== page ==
It was a much quieter Morris City Council meeting than normal Tuesday night, as no citizens showed for public comment or the public hearing. The public hearing was for the second reading of an ordinance establishing the Morris City Code for storm water management, including an illicit discharge ordinance. The addition is mandated by the state so that the city can acquire the proper storm water permit. Morris City Manager Blaine Hill said after the last meeting that it will have little effect on property owners involving small things such as no longer being allowed to mow grass into the streets. The city will have to work now on mapping out the storm water system and working on how to monitor and enforce the new ordinance. Actions that were approved during the meeting included the sale of improvement bonds, a design and build agreement for the library HVAC system, the purchase of a Freightliner Semi from the DNR, and the advertising of bids for 2017 reclaim projects.
A request for a taxi resulted in a Fergus Falls woman being arrested for assault. EarlySaturday morning, Fergus Falls law enforcement received a call from a female party requesting a cab ride. During the short exchange with dispatchers, the report says that a male party could be heard in the background cursing, and an argument ensued. The disagreement between the two individuals caused the female to discard the phone without ending the call. Law enforcement listened to the argument through the open line until the male was heard telling the original caller to “put the knife down,” the report states. Upon arrival, officers arrested 26-year-old Samantha Louise Longie for second degree assault with a deadly weapon. Officials say there were no injuries to either party.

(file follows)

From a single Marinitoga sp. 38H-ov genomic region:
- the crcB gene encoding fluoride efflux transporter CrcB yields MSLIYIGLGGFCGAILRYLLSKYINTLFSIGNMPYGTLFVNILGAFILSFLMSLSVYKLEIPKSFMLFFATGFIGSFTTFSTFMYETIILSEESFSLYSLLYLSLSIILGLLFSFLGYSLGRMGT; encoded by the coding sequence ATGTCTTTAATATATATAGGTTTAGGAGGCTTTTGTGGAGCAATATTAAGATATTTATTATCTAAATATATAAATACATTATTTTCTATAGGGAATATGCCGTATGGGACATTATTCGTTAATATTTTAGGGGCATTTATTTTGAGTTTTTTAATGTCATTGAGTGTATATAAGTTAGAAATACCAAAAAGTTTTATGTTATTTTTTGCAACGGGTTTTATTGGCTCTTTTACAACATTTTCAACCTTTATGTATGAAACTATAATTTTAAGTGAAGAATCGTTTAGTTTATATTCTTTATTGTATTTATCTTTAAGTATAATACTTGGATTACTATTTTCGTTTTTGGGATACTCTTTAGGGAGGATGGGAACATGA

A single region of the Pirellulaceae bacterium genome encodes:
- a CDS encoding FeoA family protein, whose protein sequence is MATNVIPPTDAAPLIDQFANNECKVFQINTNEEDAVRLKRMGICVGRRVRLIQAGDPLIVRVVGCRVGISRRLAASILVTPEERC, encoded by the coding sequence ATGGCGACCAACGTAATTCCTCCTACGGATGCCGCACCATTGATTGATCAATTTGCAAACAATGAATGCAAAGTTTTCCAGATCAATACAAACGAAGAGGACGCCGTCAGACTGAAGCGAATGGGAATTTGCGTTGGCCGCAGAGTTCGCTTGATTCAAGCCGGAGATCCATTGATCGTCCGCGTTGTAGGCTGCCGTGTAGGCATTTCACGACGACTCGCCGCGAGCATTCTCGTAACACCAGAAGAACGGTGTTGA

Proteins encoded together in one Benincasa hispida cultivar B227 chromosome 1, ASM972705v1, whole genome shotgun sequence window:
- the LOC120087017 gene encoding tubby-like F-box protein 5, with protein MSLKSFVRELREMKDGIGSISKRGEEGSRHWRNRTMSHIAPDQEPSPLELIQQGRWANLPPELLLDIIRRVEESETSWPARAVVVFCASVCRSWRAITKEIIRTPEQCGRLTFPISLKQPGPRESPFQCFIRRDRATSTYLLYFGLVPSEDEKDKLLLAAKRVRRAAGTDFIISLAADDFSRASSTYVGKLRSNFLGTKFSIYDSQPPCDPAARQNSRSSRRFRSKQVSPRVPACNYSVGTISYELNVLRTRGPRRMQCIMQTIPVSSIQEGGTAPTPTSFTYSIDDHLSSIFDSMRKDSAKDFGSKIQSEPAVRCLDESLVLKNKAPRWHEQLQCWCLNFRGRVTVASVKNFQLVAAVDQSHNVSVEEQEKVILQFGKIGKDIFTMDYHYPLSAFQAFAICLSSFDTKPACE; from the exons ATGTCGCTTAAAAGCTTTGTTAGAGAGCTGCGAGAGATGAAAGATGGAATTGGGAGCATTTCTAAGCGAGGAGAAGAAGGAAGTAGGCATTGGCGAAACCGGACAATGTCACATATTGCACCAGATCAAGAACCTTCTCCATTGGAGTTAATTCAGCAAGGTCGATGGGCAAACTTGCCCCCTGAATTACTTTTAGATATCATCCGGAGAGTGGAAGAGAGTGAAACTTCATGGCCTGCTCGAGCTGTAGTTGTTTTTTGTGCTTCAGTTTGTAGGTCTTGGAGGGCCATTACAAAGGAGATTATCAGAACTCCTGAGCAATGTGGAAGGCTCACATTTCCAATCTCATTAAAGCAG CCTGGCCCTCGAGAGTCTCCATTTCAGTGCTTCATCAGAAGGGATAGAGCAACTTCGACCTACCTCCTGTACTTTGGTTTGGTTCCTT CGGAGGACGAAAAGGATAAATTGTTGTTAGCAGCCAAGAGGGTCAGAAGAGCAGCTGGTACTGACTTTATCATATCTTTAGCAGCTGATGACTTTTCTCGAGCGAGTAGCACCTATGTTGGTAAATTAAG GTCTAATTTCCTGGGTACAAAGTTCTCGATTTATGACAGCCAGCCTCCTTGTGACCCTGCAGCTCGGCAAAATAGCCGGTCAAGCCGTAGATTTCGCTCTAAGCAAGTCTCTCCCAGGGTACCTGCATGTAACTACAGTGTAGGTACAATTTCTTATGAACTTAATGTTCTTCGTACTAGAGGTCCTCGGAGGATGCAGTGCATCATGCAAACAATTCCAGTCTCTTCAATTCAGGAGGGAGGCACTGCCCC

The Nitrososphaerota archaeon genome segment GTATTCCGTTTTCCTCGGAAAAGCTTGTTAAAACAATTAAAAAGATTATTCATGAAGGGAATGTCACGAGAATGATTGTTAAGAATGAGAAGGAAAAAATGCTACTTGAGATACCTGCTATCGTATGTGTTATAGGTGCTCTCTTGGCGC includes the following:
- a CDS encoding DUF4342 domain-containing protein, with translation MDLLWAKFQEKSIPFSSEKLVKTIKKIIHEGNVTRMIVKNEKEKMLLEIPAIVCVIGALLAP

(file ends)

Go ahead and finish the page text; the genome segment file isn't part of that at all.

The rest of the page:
Stevens County Sheriff’s Office Deputy Ron Hensinger received the Medal of Honor award from the Minnesota Chiefs of Police Association at their annual banquet this week. The Medal of Honor is awarded for actions in a single event which demonstrate bravery, heroism, and self-sacrifice; clearly distinguishing the individual for gallantry and bravery under life-threatening circumstances. Deputy Hensinger was nominated for this award for his actions during a pursuit and office-involved shooting on October 28, after an Evansville man led law enforcement on a 50 mile chase starting in Donnelly and spanning three counties. Hensinger fatally shot the man after he pointed a handgun at law enforcement in Traverse County. In February, the Traverse County Attorney’s Office announced they would not pursue charges against Hensinger, stating the man provoked the gun fire after being given several opportunities to surrender.